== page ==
You are currently browsing the monthly archive for June 2012.
It is proverbial to say the city is naked and filled with eight million stories. The Bad and the Better, playing at The Peter Jay Sharp Theater on 42nd street, is detective noir set in contemporary New York City that tries in scope and imagination to reach that magic number. Twenty-six (count ‘em) actors from the downtown theater troupe The Amoralists tell a story of corrupt cops, corrupt politicians, corrupt revolutionary anarchists, and more than one moll with a heart of gold, making you feel as though eight million isn’t actually all that many storylines.
2012 is half over, and so far it looks like the apocalypse has been averted. In typical human fashion we have invited our destruction to sit with us at the table; and just at the last minute, just when it looked like destruction was going to have us for dinner, we trixy rabbits slip out of its noose and high tail it to the mountains, forests, and deserted places to do what bunnies and humans do — repopulate the earth.
Michael Bradford’s play Olives and Blood is a memorial, a testament to the aftereffect of Spanish poet Federico Garcia Lorca who was allegedly assassinated near his childhood home in Granada by fascist militiamen in 1936. It is a hymn to the power of dramatic poetry to endure and overcome the prosaic power of angry men and sclerotic social conventions. Garcia Lorca’s favorite word for that power is duende: that which “gives you chills, makes you smile or cry as a bodily reaction to an artistic performance that is particularly expressive.” In Olives and Blood Garcia Lorca himself is closer to the original meaning of duende — a goblin, elf, or imp. He is a spirit, a ghost of the creative energy that operates through perfect metaphor, shaping formless experience into memory and then art.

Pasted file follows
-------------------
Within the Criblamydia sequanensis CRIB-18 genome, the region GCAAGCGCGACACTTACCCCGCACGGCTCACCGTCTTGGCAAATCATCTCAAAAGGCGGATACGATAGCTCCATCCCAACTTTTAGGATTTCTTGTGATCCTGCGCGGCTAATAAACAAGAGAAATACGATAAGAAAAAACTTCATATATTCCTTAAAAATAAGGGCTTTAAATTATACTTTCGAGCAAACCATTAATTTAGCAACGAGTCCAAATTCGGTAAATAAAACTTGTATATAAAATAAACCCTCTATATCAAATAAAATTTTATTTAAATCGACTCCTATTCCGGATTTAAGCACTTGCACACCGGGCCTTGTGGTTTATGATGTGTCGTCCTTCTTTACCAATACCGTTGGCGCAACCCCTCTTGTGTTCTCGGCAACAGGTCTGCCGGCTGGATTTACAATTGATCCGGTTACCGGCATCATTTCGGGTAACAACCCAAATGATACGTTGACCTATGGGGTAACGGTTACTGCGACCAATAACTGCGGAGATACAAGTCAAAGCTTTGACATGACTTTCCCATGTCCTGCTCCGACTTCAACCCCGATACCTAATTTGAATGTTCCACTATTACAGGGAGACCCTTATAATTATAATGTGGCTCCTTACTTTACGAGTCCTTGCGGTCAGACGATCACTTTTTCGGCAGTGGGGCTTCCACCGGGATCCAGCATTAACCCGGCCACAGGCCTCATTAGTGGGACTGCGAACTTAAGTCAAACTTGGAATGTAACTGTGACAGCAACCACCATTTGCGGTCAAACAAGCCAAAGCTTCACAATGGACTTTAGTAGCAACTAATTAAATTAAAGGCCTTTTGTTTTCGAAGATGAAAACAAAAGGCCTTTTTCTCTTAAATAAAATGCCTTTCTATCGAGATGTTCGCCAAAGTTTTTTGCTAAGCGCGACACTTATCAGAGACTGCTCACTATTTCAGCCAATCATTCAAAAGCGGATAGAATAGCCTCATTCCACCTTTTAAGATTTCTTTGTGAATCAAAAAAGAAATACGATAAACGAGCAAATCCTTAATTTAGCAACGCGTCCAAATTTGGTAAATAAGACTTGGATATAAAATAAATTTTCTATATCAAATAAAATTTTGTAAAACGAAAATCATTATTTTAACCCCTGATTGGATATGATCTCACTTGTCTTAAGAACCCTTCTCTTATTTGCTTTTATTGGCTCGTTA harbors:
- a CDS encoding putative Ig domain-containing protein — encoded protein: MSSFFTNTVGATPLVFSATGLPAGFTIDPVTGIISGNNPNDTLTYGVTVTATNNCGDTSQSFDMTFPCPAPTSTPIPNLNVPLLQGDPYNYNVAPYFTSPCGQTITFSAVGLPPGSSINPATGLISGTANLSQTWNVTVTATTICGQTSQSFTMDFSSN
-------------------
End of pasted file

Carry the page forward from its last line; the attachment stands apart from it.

Contributed by Robin Elisabeth Kilmer
Modern renditions of Romeo and Juliet aren’t rare, but remakes set in a taxi garage are. Such a setting puts Empirical Rogue Theatre Company’s rendition in the same borough as the West Side Story and Bhaz Llurmann’s movie version of the Bard’s most popular play. There are glaring differences, however, that place it in a neighborhood of its own.
Cultural Capitol welcomes our guest columnist Keith Meatto! Check out is other work at Frontier Psychiatrist.
Beethoven and Quasimodo team up to write a musical interpretation of a cryptic stage direction in Anton Chekhov’s play The Cherry Orchard, but both men are deaf and near death, Beethoven is senile, and the project ends in failure. Such is the setup of The Hunchback Variations, based on Mickle Maher’s play with music by Mark Messing, a “chamber opera” that had a successful run in Chicago and opened June 1 at 59E59 Theaters in New York.
“I hope I die before I get old.” – Roger Daltrey
Slim and Cavale are holed up in an apartment in the East Village. If you want to find them, ask the lobster boy standing on the corner of 1st Ave and 2nd street. He’ll give you a fortune cookie with directions to their lair.
The folks at One Old Crow Productions have transformed a studio apartment into a studio theater for their production of Sam Sheppard and Patti Smith’s 1971 one act Cowboy Mouth. Stepping through the door is very nearly like stepping through a forty-year time warp into the gritty, mythical, heroin soaked New York of punk rock lore. Alas, the Mars Bar may be no more, but the smell of the Ramones lingers in the peeling paint above Lucky Cheng’s.